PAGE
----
Cognizant that more than a thll‘d when the time comes. the Navy’s request for two $35 bil- and large, Democrats continue to to challenge the military experts on expense of the economy’s health.
0f Ronald 393831}? 1933 Pentagon Of course. it might appear that the lion carriers subsequently passed support Reagan’s military bUlldllll aparticularweapons system."
request for $245 billion 15 slated for end is near for several controversial muster by 3.1 margins. (Even Hollings asserted last week For Democrats, a standoff on de- Maxwell Glen and Cody Shearer
weapons pocuremenIt,I congressogsn weapons systems. South Carolina Moreover, unlike the MX, whose that his newborn Opposition to the tense would negate whatever spoils are Pulitzer Prize-winning national
realize that a $5 b1110n cut t y Senator and presidential hopeful Er- basic plan has stirred the ire of Mx was simply a way to force a they earned in the 1982 elections. columnists.
The 'great American pastime’ returns
1 got a rery Lou Grant feeling last turned to their various jobs. I get certain images when I think
week when news flashed over the They‘ll think the significance of of the word “strike.” I see poignant, ‘ "
Associated Press that the football this event over in their minds and dramatic silhouettes of oppressed ,4 “we, («a /’~\
strike was over. Our editor-in-chief then chat about the concepts over workers with nowhere else to turn. I :3; 31; ,7‘ it.
called for attention and read the their Big Shef and fries. see a crew of dirty, rugged miners / "I {,le \lh , a '
earliest notes being released for Somebody has to write newspa- struggling against corruption and in- ’5, H» ‘ w,‘ "M... L
radio stations. pers. you know. dignity. q\ / , , * A U‘ ‘- g
In any case, this is not a column Frankly, I don’t see a bunch of nt ‘ 52‘ ‘39 An “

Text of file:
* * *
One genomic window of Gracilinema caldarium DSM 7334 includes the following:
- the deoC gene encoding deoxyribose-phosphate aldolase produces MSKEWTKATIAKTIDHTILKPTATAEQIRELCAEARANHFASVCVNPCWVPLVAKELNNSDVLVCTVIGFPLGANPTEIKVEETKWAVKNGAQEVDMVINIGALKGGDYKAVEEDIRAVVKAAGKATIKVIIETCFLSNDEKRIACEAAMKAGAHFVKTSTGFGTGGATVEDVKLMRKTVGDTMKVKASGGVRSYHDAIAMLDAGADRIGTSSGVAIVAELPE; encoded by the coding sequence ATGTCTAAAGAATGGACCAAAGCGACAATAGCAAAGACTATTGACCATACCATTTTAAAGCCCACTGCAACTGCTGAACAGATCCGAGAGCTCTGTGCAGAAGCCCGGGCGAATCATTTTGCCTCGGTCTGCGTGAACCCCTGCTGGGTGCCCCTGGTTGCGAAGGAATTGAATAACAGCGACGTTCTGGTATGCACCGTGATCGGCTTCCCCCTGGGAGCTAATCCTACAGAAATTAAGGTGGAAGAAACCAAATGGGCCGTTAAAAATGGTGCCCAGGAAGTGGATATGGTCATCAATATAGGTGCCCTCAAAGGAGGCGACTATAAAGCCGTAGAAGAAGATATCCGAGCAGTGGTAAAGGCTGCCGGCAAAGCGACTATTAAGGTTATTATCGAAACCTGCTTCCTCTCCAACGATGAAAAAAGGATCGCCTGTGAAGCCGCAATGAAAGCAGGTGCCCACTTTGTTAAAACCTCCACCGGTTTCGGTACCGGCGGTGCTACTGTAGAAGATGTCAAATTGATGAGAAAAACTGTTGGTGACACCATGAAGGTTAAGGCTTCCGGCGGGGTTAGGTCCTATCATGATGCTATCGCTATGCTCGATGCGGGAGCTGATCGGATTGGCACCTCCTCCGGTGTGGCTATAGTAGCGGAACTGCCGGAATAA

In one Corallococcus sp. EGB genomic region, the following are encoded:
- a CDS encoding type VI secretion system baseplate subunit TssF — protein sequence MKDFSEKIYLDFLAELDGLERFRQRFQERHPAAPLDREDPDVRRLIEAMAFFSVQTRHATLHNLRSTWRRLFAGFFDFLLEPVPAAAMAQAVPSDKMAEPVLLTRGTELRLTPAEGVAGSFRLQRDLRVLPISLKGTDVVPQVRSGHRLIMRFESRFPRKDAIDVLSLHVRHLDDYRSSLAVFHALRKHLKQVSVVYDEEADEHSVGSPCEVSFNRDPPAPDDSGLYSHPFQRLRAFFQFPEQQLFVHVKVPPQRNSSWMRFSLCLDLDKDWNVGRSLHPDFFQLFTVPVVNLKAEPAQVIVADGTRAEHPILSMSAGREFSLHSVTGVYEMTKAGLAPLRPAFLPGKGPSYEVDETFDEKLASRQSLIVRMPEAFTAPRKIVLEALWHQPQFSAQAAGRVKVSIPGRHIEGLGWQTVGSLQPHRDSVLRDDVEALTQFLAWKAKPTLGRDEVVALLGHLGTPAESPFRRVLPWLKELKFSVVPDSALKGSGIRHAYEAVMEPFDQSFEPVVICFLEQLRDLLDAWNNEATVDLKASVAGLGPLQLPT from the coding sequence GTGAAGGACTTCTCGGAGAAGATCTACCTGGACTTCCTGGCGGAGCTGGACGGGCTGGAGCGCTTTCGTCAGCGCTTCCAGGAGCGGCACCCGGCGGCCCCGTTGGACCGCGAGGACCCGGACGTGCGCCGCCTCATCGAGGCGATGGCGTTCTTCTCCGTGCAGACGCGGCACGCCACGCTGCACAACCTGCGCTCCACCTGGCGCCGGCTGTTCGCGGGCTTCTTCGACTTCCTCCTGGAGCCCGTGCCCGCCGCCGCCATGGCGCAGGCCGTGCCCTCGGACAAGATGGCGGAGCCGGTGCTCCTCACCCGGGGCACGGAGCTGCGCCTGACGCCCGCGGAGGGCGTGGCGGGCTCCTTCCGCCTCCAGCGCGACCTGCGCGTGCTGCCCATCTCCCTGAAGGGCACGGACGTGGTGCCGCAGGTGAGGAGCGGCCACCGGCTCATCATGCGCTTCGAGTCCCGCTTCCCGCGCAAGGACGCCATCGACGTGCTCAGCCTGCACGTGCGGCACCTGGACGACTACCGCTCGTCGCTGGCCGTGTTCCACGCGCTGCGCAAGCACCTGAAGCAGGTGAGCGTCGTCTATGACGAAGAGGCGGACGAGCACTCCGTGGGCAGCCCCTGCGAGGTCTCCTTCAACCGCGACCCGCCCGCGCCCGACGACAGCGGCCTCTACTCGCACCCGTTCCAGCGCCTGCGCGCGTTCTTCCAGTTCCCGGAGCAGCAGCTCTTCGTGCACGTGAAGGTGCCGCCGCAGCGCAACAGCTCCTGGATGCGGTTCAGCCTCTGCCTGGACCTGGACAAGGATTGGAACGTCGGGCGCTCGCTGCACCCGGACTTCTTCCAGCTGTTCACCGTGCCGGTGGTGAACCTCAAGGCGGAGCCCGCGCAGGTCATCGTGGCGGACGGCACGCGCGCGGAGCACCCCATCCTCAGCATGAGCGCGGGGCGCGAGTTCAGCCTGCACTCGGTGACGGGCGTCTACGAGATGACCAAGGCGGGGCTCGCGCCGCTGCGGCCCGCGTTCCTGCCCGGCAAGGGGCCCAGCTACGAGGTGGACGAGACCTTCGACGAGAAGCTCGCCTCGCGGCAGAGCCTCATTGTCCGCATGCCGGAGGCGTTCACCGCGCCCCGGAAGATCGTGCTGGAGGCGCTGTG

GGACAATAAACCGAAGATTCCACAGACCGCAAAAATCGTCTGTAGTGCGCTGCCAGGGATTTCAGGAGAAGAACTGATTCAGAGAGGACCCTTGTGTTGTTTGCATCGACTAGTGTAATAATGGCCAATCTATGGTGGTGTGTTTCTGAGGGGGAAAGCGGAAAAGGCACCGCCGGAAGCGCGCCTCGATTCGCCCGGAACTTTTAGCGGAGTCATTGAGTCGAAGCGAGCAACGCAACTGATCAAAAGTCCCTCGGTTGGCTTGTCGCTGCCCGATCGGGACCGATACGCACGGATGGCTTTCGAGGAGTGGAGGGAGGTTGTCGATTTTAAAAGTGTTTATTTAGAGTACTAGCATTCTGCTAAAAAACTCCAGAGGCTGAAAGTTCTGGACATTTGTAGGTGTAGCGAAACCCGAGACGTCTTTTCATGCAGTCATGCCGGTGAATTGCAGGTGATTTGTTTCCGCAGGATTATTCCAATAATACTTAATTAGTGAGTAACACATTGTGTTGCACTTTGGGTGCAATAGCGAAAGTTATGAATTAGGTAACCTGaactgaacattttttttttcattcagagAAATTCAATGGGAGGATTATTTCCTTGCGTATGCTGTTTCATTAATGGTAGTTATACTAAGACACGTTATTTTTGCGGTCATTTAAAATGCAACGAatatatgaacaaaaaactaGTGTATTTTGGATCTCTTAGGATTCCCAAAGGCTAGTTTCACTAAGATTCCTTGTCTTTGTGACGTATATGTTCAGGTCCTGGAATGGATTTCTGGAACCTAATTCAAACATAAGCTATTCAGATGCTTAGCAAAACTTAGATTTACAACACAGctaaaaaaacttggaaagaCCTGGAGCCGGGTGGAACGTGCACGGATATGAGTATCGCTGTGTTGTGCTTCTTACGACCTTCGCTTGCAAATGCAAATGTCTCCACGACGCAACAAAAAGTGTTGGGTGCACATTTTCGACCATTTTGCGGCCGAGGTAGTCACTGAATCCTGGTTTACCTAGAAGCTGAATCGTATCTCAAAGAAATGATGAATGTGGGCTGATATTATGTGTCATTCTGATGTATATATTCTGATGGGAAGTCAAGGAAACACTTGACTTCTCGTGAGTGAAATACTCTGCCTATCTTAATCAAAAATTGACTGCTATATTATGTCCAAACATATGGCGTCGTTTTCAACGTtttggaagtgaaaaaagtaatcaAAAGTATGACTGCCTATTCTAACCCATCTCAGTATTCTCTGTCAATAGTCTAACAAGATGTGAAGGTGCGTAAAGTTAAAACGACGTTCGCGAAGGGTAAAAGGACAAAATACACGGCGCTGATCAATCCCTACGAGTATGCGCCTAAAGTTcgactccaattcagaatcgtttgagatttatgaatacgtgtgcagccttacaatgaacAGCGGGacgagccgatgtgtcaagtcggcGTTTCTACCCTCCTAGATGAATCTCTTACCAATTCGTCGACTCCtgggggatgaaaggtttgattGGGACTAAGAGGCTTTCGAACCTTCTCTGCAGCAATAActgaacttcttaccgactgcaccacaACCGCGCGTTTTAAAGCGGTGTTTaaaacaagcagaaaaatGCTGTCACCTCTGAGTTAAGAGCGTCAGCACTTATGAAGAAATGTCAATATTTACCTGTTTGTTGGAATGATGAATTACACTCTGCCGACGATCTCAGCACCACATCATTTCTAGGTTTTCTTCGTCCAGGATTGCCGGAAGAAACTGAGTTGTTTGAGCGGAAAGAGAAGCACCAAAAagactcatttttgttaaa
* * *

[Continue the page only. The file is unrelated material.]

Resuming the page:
————————— about journalists. Nor is it about football players who are upset be- :‘l‘jv- (at. /, \\ w; “ '—
football, which this particular writer cause their employers make more at?) :5}: tux}? / ' . M. V ,
James has belabored oflate. money than they do. It’s hard for \trltjfg :3, . ":4 I ,1 Li' . \x
This column is about greed in so- me to sympathize with a guy whose "\‘i ;, "' 4 3 ‘1', h l 3...?séi
STOLL cialprogress‘s clothing. biggest problem is too much co- _, l7" ‘5 l . $4;
Of course,l‘m not complaining. caine. 51‘ C“ ‘ a]. t, , his»
Professional football players are It’s even harder for me to respect o.‘;l t: n / a
really little more than highly techni- a strike whose end is forced by a 3‘. gig-ft . e ‘ if:
_ _ . cal actors. They get paid so much Super Bowl date. ;‘.‘.' I I j;
~ - longest strike 1“ sports hIStO' more than your average theater The guy who owns the pizza place v I i.
TY comes to an end as a tentative major because stars of stage and I work at has always made more e .s'I
contract is reached . . . season to re- screen don't often have to face Mean money than me, even when he didn’t m t} _
sumeSunday, . I . Joe Greeneonopening night. have to lift a pepperoni himself. I ”1".“ , I}
The news was met Wlth various However. as much as they get figurehehasaright. :13“? I as
journalistic nejomders. paid for playing football, they want Oh. well. 1%
”what? Strat-o-matlc doesn’t get more. Like the baseball Players and r") "0t complaining ————-————_————I it: